Human Right Lawyer, Abdul Mahmud says Nigeria should adopt a conscious policy of openness that will allow for the registration of confraternities in institutional.
Mahmud said this in a series of tweets on his twitter handle in reaction to cult-gang related killings and violence across the country.
He said, “Don’t get the Great Oracle wrong. Cultism has always been with us, at least since confraternities changed from their initial lofty and progressive ideas to killing machines. That change happened sometimes in 1983.”
“When changes in our larger society began to take roots in the campuses: the military took over and our society became heavily militarized; vice chancellors became like military commanders.”
The politicization of students relations which the 2nd Republic politics brought didn’t help. Our confraternities became fraternities- secret cults, armed, deadly, playing NPN/UPN/NPP politics in campuses
Perhaps one clear indication of all of this was when authorities of UI banned all confraternities that were previously registered as clubs in 1984. It was a mistake. They went underground and became deadlier.
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While all of this happened, vice chancellors like Chimere Ikoku (UNN) & Alele-Williams saw them as weapons against progressive students unionism. The military cashed on them. The dangerous spread began.
From Benin, Ekpoma, Abraka, Awka, PH, Nsukka and Owerri (Alvan Ikoku). Between 1988 and 1992, they were more pronounced in South-south/south eastern institutions, killing and maiming
During this period, a serving Minister was expelled from a south south varsity. A serving governor was rusticated as well.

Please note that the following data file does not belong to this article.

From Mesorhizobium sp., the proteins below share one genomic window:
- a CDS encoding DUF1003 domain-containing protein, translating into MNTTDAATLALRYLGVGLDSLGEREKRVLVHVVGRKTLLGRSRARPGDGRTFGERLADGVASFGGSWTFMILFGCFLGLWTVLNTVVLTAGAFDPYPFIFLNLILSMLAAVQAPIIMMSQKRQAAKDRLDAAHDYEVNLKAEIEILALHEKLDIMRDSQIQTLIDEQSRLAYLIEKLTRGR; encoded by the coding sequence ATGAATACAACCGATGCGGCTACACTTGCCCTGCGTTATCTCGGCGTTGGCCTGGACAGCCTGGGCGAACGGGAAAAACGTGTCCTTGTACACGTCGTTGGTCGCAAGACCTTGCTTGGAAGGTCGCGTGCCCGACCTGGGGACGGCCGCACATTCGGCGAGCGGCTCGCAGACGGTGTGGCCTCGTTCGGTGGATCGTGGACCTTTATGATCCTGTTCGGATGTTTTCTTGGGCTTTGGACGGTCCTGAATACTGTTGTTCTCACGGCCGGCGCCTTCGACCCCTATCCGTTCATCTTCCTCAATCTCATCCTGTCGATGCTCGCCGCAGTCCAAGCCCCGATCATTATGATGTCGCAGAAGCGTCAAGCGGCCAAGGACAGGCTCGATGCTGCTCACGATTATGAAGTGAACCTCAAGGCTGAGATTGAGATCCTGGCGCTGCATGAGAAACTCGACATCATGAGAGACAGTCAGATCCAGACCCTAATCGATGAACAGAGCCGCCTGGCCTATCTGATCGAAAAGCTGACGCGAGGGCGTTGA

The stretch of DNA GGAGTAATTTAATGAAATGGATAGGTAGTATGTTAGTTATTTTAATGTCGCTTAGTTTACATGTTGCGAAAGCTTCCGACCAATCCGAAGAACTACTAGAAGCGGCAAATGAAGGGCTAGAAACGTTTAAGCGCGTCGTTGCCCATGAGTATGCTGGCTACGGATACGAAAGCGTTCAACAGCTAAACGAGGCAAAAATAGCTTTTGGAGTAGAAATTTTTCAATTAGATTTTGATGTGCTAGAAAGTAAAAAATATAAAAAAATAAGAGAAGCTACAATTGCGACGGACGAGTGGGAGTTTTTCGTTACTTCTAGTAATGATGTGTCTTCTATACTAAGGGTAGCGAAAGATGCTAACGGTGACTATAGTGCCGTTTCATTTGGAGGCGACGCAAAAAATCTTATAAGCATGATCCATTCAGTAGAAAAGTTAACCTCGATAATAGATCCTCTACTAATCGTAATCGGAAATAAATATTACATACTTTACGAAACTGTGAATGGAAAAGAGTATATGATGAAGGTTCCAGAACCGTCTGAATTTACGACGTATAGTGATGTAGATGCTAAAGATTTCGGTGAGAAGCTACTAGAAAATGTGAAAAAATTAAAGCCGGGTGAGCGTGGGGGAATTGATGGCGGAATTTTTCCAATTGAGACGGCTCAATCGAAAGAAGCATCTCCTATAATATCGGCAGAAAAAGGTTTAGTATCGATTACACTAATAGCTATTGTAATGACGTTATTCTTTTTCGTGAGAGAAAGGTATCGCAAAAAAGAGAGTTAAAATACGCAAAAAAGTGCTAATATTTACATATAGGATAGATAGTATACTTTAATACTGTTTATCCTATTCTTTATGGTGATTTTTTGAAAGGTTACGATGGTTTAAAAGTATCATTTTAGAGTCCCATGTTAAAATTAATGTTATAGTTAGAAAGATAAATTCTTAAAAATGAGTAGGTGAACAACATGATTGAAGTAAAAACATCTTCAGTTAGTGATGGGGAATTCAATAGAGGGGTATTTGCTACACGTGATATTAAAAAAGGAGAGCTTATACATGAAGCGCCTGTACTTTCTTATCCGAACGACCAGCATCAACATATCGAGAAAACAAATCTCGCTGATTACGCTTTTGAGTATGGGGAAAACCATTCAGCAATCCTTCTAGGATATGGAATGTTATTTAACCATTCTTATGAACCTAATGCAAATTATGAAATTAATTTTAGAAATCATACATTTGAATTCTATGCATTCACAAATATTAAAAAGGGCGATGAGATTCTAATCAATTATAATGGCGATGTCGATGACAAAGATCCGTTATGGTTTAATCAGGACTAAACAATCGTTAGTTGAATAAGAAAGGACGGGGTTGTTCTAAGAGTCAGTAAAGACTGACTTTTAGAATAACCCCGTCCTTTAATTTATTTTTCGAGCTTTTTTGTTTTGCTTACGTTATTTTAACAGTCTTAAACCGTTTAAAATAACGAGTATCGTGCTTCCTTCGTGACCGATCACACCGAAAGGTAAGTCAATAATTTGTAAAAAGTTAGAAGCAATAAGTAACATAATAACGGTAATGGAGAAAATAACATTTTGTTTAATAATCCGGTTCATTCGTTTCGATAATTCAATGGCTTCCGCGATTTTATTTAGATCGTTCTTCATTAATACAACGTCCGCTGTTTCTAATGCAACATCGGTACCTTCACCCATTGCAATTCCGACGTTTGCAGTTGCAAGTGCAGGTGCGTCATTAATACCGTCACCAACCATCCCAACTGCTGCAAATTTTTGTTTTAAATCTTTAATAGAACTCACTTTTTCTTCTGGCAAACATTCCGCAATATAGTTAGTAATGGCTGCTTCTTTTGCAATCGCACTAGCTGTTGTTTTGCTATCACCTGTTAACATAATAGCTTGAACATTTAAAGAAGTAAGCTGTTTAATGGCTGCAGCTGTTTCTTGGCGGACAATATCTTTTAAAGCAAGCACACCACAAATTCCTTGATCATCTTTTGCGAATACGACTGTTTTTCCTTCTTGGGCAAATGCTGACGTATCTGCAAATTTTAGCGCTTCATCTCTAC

During that period (1991), the Great Oracle was caught in deadly cross-fires in NAU-Awka and Alvan Ikoku- while mobilizing for students national protests against repressive economic conditions
He quietly pulled out of both campuses. The shootings were in broad daylight. The black Axes were proclaiming territories in the south east!
In Calabar, a strong students union culture masked their presences. In RSUT and Uniport, the Great Oracle walked on egg-shells, apprehensive of outbreak of cult attacks. UNN was a no-go campus. Ikoku and cultists were hand-in-glove
In UI, as we travelled late across the southwest from Benin, the Great Oracle and his team ran into Eiye sailing in the wee-hours. “Don’t reverse”, I told our aluta-driver
They ended up leading us to Zik Hall where I was to connect with the students leaders who had waited for us all day. A year later the UI student leader was rusticated for cult activities
Our country had entered a dangerous period. Students leaders increasingly became cultists themselves. The problem had taken a hydra-headed dimension.
Worsened by the fact that non-registration of these confraternities made it difficult to identify their leaders and members. Varsity administrators who were cultists in their days began to occupy high offices
The Dean of Students Affairs of Unilag during that period was publicly accused of being a cultist in his heydays in the same university.
Now, confraternities have moved from ivory tower to the town, linking up with deadly fraternities. The town has become recruitment and breeding ground. In Benin and Lagos, for instance, pupils are being recruited from primary schools
It is now a state security problem that our nation state must address, first: 1) by declassifying state security services files on its role in their expansion. Nigerians need to know what happened
2) Having a honest national conversation on confraternies and the related cult groups
3) Adopt a conscious policy of openness that will allow for the registration of confraternities in institutional. When we know their members and leaders, they can be made to account for their actions
We can’t pretend all is well, when deaths from cult attacks have taken over our towns and campuses.